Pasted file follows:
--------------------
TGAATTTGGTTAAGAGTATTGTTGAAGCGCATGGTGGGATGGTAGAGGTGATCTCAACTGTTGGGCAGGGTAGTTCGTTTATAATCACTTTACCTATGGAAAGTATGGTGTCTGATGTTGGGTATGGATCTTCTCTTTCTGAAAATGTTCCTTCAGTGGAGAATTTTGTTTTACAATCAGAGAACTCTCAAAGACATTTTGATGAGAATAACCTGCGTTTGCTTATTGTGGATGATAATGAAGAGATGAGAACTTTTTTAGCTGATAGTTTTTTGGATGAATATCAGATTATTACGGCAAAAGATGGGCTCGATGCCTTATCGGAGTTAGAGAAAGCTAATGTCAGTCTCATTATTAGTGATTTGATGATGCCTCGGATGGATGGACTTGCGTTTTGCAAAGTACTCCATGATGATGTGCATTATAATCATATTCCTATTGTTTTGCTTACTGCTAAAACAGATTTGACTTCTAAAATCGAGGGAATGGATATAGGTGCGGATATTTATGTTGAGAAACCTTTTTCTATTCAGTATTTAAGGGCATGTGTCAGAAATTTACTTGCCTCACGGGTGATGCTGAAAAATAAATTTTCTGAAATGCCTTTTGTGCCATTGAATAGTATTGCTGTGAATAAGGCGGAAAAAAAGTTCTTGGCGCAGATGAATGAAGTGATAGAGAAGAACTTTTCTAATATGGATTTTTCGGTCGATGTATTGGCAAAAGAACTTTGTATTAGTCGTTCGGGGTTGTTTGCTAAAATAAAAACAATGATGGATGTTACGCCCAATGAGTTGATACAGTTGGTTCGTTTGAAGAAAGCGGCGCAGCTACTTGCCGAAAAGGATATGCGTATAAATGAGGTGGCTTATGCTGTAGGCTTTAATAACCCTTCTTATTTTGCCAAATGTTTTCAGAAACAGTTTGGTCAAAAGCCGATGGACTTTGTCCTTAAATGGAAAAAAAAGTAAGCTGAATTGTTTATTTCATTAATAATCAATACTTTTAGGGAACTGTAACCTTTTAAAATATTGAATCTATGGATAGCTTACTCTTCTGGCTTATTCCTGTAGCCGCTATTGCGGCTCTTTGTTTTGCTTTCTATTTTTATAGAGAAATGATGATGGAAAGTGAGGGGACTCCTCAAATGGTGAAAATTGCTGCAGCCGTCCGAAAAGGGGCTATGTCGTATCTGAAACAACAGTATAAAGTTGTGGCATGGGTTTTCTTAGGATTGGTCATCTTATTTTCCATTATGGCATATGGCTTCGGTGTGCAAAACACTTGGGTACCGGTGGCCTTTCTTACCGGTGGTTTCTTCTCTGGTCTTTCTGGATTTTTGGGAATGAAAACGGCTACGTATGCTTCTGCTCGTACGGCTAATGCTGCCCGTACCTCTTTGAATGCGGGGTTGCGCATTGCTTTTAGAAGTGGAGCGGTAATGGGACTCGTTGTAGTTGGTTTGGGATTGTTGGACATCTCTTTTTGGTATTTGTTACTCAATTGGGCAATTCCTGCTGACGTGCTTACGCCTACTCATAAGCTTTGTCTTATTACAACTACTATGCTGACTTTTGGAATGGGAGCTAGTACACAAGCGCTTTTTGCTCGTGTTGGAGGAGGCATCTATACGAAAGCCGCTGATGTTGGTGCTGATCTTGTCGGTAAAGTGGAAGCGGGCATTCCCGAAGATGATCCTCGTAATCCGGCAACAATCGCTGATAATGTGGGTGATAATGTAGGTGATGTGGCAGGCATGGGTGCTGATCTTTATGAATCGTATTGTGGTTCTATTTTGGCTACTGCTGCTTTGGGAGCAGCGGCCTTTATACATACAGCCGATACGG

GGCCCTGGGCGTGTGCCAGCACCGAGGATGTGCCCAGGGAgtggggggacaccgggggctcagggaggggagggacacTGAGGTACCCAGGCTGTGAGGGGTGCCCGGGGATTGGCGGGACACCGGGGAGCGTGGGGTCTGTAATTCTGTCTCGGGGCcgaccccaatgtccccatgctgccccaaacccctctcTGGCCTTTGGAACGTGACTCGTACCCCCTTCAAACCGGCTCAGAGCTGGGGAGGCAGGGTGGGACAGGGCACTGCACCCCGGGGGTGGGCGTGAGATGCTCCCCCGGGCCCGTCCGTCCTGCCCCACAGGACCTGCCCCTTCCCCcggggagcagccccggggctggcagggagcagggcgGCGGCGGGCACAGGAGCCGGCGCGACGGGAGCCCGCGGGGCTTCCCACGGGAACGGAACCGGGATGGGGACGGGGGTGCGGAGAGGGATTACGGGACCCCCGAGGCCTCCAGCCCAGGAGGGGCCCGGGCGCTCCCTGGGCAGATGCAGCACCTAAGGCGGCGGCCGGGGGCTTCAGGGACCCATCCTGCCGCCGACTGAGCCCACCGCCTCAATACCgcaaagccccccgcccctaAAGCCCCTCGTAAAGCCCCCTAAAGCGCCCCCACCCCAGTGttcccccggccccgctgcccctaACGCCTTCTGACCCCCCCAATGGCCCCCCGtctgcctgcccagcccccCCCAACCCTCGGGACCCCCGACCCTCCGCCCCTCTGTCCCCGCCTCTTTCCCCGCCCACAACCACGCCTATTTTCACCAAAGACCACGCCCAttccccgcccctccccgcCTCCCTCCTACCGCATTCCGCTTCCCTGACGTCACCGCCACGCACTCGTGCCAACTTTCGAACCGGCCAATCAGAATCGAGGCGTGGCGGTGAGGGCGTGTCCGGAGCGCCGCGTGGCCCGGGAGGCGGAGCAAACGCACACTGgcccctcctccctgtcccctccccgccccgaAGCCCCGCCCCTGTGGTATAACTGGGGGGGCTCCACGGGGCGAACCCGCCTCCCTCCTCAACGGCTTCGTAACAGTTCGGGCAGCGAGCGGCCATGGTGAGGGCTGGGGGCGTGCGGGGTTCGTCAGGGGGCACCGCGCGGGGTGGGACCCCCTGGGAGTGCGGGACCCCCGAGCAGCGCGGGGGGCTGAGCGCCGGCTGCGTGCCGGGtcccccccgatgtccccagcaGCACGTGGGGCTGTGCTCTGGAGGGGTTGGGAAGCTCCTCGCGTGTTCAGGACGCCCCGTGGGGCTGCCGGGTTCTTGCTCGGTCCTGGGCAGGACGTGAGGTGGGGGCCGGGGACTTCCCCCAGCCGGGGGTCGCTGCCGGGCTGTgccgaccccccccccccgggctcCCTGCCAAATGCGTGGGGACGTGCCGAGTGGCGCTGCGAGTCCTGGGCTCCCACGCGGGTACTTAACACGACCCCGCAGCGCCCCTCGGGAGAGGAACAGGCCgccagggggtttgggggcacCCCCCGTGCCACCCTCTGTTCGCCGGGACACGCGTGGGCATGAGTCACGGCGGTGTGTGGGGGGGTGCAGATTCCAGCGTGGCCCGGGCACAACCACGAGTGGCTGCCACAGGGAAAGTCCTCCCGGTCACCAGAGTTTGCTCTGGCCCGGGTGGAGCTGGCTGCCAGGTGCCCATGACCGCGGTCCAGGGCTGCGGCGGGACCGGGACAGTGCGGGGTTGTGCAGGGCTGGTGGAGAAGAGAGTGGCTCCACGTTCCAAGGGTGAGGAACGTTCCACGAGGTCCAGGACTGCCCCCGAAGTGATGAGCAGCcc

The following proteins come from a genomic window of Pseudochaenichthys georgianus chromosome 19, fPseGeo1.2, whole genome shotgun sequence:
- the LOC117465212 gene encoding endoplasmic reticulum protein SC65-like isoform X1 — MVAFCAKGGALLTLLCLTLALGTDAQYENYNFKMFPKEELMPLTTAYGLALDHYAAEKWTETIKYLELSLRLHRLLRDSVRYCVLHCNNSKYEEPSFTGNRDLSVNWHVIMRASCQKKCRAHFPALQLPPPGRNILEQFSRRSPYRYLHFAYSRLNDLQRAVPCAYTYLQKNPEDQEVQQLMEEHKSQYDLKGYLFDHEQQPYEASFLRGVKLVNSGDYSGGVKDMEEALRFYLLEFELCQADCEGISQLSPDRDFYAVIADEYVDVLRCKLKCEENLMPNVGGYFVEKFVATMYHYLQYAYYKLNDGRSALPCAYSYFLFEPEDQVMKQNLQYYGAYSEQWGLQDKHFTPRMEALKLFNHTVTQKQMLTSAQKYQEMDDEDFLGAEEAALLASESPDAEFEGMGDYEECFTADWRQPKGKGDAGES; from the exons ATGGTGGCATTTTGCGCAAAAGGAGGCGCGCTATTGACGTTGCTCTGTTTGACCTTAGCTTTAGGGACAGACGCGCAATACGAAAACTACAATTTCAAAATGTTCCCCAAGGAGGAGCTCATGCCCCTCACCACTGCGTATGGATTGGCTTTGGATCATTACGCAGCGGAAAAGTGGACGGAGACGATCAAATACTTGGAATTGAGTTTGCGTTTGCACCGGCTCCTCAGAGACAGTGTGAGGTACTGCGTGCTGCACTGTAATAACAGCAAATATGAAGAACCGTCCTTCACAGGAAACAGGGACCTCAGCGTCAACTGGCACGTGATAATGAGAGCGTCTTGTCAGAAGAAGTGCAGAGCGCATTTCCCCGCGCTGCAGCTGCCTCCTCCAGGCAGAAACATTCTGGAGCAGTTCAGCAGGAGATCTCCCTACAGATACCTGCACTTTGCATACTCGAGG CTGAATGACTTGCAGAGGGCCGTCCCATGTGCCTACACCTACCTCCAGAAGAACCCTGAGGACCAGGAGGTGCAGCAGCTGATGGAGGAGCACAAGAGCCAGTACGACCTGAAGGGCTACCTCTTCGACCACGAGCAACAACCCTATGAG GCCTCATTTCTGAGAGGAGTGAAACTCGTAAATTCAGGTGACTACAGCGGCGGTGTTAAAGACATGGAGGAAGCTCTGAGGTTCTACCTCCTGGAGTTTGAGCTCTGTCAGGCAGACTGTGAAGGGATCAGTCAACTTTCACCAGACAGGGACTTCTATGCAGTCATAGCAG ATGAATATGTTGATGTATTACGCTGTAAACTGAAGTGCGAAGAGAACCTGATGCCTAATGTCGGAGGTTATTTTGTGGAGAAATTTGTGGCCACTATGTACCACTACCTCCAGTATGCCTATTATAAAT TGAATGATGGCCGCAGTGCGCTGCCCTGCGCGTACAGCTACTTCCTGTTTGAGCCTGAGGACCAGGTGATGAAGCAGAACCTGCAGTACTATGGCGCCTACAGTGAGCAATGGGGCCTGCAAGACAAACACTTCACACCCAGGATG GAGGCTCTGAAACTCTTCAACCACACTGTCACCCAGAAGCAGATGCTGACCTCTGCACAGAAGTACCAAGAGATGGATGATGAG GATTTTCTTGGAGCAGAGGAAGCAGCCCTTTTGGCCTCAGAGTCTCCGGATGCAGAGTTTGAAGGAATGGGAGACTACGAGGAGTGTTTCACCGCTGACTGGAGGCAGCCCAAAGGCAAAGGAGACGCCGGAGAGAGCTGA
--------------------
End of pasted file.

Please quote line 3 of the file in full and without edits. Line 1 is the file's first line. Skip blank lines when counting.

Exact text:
The following proteins come from a genomic window of Pseudochaenichthys georgianus chromosome 19, fPseGeo1.2, whole genome shotgun sequence: